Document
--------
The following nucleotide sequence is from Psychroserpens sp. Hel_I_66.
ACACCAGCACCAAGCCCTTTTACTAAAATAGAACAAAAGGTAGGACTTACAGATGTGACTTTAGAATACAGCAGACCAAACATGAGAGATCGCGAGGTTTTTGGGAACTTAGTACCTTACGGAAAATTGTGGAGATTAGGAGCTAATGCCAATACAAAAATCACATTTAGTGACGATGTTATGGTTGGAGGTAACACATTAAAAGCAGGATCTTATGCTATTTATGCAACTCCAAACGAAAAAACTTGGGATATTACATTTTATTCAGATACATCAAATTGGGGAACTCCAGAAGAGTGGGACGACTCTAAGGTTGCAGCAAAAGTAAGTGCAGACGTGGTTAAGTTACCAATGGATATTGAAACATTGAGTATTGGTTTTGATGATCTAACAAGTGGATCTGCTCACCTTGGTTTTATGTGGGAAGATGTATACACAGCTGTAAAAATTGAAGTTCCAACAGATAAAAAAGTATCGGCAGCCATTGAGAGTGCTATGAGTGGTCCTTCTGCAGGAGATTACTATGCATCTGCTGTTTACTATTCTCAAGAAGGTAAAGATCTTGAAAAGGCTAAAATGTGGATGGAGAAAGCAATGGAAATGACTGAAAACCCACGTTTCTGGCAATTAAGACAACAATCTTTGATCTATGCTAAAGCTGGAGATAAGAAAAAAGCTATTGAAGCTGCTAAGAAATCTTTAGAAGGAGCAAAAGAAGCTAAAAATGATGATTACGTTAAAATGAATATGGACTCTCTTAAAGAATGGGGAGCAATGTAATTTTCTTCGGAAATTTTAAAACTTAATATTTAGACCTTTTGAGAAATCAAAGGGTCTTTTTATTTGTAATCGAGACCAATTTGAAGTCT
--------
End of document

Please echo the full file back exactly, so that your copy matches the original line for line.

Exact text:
The following nucleotide sequence is from Psychroserpens sp. Hel_I_66.
ACACCAGCACCAAGCCCTTTTACTAAAATAGAACAAAAGGTAGGACTTACAGATGTGACTTTAGAATACAGCAGACCAAACATGAGAGATCGCGAGGTTTTTGGGAACTTAGTACCTTACGGAAAATTGTGGAGATTAGGAGCTAATGCCAATACAAAAATCACATTTAGTGACGATGTTATGGTTGGAGGTAACACATTAAAAGCAGGATCTTATGCTATTTATGCAACTCCAAACGAAAAAACTTGGGATATTACATTTTATTCAGATACATCAAATTGGGGAACTCCAGAAGAGTGGGACGACTCTAAGGTTGCAGCAAAAGTAAGTGCAGACGTGGTTAAGTTACCAATGGATATTGAAACATTGAGTATTGGTTTTGATGATCTAACAAGTGGATCTGCTCACCTTGGTTTTATGTGGGAAGATGTATACACAGCTGTAAAAATTGAAGTTCCAACAGATAAAAAAGTATCGGCAGCCATTGAGAGTGCTATGAGTGGTCCTTCTGCAGGAGATTACTATGCATCTGCTGTTTACTATTCTCAAGAAGGTAAAGATCTTGAAAAGGCTAAAATGTGGATGGAGAAAGCAATGGAAATGACTGAAAACCCACGTTTCTGGCAATTAAGACAACAATCTTTGATCTATGCTAAAGCTGGAGATAAGAAAAAAGCTATTGAAGCTGCTAAGAAATCTTTAGAAGGAGCAAAAGAAGCTAAAAATGATGATTACGTTAAAATGAATATGGACTCTCTTAAAGAATGGGGAGCAATGTAATTTTCTTCGGAAATTTTAAAACTTAATATTTAGACCTTTTGAGAAATCAAAGGGTCTTTTTATTTGTAATCGAGACCAATTTGAAGTCT